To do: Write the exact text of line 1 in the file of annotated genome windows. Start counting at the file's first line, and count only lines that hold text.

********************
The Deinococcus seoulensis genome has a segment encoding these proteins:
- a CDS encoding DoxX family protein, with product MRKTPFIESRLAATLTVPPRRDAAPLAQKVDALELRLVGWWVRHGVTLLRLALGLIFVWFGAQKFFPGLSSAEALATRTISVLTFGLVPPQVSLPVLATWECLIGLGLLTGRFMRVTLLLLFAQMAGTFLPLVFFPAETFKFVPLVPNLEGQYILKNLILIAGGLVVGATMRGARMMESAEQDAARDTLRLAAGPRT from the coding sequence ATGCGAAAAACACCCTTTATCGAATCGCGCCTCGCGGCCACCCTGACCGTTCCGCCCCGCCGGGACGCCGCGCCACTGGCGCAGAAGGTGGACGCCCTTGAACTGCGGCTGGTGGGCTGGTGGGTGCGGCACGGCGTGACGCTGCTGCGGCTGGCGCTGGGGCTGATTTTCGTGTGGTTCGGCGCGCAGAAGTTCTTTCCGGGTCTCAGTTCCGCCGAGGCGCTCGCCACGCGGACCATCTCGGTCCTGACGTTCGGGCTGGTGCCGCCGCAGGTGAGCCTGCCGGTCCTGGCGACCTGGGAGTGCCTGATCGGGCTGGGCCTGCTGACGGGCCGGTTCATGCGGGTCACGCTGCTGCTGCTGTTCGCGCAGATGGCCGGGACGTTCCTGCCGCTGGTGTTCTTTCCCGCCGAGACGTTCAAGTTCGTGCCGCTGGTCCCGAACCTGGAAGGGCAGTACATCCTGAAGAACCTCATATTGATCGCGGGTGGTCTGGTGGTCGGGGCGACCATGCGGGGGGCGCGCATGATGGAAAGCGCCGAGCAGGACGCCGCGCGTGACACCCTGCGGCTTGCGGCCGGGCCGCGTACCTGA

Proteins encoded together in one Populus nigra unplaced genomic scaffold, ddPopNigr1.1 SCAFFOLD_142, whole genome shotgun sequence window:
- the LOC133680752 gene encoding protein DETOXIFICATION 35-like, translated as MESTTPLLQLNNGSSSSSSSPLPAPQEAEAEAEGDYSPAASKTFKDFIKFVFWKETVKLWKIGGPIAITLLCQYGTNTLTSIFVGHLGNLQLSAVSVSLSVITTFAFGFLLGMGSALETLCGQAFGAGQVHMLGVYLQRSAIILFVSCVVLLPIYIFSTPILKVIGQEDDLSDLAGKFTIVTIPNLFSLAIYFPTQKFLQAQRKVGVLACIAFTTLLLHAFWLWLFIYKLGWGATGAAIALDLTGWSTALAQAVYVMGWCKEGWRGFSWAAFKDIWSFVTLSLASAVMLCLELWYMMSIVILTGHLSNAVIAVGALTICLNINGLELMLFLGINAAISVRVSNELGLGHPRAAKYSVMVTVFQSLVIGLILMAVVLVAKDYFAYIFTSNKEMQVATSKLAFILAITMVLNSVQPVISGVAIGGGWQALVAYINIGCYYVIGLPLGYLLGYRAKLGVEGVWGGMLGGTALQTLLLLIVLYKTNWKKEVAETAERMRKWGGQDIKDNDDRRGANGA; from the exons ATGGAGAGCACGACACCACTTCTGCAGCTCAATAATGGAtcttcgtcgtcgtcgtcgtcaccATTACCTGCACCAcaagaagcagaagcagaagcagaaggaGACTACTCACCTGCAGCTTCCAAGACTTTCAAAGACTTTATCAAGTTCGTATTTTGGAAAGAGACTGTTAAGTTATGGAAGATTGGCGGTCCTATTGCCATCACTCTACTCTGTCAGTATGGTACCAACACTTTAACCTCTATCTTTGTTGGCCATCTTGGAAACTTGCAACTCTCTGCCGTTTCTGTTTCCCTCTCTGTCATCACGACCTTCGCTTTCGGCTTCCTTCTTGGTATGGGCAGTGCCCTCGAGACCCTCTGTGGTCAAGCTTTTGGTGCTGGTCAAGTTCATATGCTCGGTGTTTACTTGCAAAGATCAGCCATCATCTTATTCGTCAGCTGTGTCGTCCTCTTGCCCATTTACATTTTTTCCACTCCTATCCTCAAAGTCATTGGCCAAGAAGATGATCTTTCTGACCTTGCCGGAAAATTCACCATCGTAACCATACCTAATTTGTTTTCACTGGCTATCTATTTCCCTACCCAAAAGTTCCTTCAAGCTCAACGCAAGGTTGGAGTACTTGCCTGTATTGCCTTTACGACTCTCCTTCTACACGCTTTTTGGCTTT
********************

The Deinococcus seoulensis genome has a segment encoding these proteins: